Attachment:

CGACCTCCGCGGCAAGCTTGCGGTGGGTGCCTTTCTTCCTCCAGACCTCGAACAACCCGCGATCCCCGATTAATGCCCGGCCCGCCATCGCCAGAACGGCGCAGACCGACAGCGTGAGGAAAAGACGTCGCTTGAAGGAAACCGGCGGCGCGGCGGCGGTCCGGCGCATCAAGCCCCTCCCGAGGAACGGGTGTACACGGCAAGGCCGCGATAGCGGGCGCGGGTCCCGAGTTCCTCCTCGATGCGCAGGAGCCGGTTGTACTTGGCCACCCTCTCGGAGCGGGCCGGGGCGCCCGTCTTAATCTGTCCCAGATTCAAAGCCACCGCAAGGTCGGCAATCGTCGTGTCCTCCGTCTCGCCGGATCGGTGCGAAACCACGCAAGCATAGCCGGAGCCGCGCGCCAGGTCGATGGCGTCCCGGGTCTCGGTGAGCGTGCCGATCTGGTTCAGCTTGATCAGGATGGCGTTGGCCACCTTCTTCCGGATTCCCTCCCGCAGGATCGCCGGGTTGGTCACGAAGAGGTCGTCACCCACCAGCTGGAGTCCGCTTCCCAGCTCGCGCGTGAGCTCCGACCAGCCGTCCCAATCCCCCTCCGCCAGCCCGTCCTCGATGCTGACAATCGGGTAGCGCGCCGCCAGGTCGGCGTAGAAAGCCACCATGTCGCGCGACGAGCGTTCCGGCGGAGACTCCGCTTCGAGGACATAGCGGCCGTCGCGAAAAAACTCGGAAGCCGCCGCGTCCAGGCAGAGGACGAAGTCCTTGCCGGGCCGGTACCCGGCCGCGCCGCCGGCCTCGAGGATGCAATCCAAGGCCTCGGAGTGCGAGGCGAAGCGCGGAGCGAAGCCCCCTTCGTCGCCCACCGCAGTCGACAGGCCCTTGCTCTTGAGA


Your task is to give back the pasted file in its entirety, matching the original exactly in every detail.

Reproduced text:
CGACCTCCGCGGCAAGCTTGCGGTGGGTGCCTTTCTTCCTCCAGACCTCGAACAACCCGCGATCCCCGATTAATGCCCGGCCCGCCATCGCCAGAACGGCGCAGACCGACAGCGTGAGGAAAAGACGTCGCTTGAAGGAAACCGGCGGCGCGGCGGCGGTCCGGCGCATCAAGCCCCTCCCGAGGAACGGGTGTACACGGCAAGGCCGCGATAGCGGGCGCGGGTCCCGAGTTCCTCCTCGATGCGCAGGAGCCGGTTGTACTTGGCCACCCTCTCGGAGCGGGCCGGGGCGCCCGTCTTAATCTGTCCCAGATTCAAAGCCACCGCAAGGTCGGCAATCGTCGTGTCCTCCGTCTCGCCGGATCGGTGCGAAACCACGCAAGCATAGCCGGAGCCGCGCGCCAGGTCGATGGCGTCCCGGGTCTCGGTGAGCGTGCCGATCTGGTTCAGCTTGATCAGGATGGCGTTGGCCACCTTCTTCCGGATTCCCTCCCGCAGGATCGCCGGGTTGGTCACGAAGAGGTCGTCACCCACCAGCTGGAGTCCGCTTCCCAGCTCGCGCGTGAGCTCCGACCAGCCGTCCCAATCCCCCTCCGCCAGCCCGTCCTCGATGCTGACAATCGGGTAGCGCGCCGCCAGGTCGGCGTAGAAAGCCACCATGTCGCGCGACGAGCGTTCCGGCGGAGACTCCGCTTCGAGGACATAGCGGCCGTCGCGAAAAAACTCGGAAGCCGCCGCGTCCAGGCAGAGGACGAAGTCCTTGCCGGGCCGGTACCCGGCCGCGCCGCCGGCCTCGAGGATGCAATCCAAGGCCTCGGAGTGCGAGGCGAAGCGCGGAGCGAAGCCCCCTTCGTCGCCCACCGCAGTCGACAGGCCCTTGCTCTTGAGA